Under the auspices of the Franklin College International Faculty Exchange Program, the Linguistics Department will host Dr. Lars Meyer from the Max Planck Institute for Human Cognitive and Brain Sciences in Leipzig, Germany. The visit includes a public lecture on February 20th at 4pm entitled "The Neural Oscillations of Language Processing: Examples from German." Dr. Meyer has a research collaboration at UGA with John Hale; Hale will reciprocally visit Leipzig later in the year.
- The Department of Germanic & Slavic Studies
- The Institute for Artificial Intelligence
- The Franklin College Faculty Exchange Program
- The Franklin Foundation Neuroimaging Training Program
- The Graduate School
- Linguistics Society at the University of Georgia
The Neural Oscillations of Language Processing: Examples from German
Research Group Language Cycles
Max Planck Institute for Human Cognitive and Brain Sciences, Leipzig, DE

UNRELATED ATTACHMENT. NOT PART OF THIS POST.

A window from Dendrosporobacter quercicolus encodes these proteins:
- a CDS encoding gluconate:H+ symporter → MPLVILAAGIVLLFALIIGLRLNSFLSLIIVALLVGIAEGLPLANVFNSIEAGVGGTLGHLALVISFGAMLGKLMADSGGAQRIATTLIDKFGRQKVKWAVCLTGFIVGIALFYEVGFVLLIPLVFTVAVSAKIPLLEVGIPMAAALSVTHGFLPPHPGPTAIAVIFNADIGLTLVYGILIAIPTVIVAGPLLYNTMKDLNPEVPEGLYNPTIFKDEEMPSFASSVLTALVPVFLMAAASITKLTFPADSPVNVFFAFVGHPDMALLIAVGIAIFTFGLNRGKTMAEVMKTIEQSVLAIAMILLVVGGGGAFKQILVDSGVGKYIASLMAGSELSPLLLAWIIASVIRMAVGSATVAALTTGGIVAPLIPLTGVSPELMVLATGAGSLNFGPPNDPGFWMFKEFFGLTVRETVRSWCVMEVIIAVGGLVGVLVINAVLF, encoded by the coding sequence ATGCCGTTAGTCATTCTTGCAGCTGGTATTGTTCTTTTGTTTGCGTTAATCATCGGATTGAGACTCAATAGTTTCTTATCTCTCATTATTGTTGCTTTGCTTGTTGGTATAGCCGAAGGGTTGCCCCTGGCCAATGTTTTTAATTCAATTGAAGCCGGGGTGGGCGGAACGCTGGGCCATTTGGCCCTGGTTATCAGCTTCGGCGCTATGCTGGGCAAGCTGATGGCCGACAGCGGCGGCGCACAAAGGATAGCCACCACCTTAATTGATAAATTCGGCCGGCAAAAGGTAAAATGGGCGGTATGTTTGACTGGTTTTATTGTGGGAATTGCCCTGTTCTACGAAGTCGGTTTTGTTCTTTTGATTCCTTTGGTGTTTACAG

Theoretical syntax accounts for compositional and relational properties of language: Single words enter into syntactic phrases to derive complex meaning; phrases link to distant phrases to express relationships amongst actions and the involved entities. Psycholinguistic models of sentence processing have formulated the cognitive operations required to handle these properties: To process sentences, we need to be able to chunk words into syntactic phrases, store dependent phrases in working memory, and retrieve phrases from memory when we encounter to-be-related phrases. My neurolinguistic research aims to map linguistic theory and psycholinguistic processing models onto naturalistic electrophysiological correlates. I focus on neural oscillations in the electroencephalogram, which represent ongoing changes in neuronal potentials that directly index neural information processing and transmission. I will introduce a series of studies that illustrate how neural oscillations may help chunking, storage, and retrieval operations: Chunking rests on slow electrophysiological processing cycles, facilitating the uptake of syntactic information. Storage is supported by the functional inhibition of working memory-related cortex through oscillatory power changes. Retrieval is enabled through synchronization across cortical networks. This work highlights the potential of theoretically inspired, psycholinguistically motivated, and electrophysiologically naturalistic neurolinguistics that spans the gulf between the humanities and the sciences.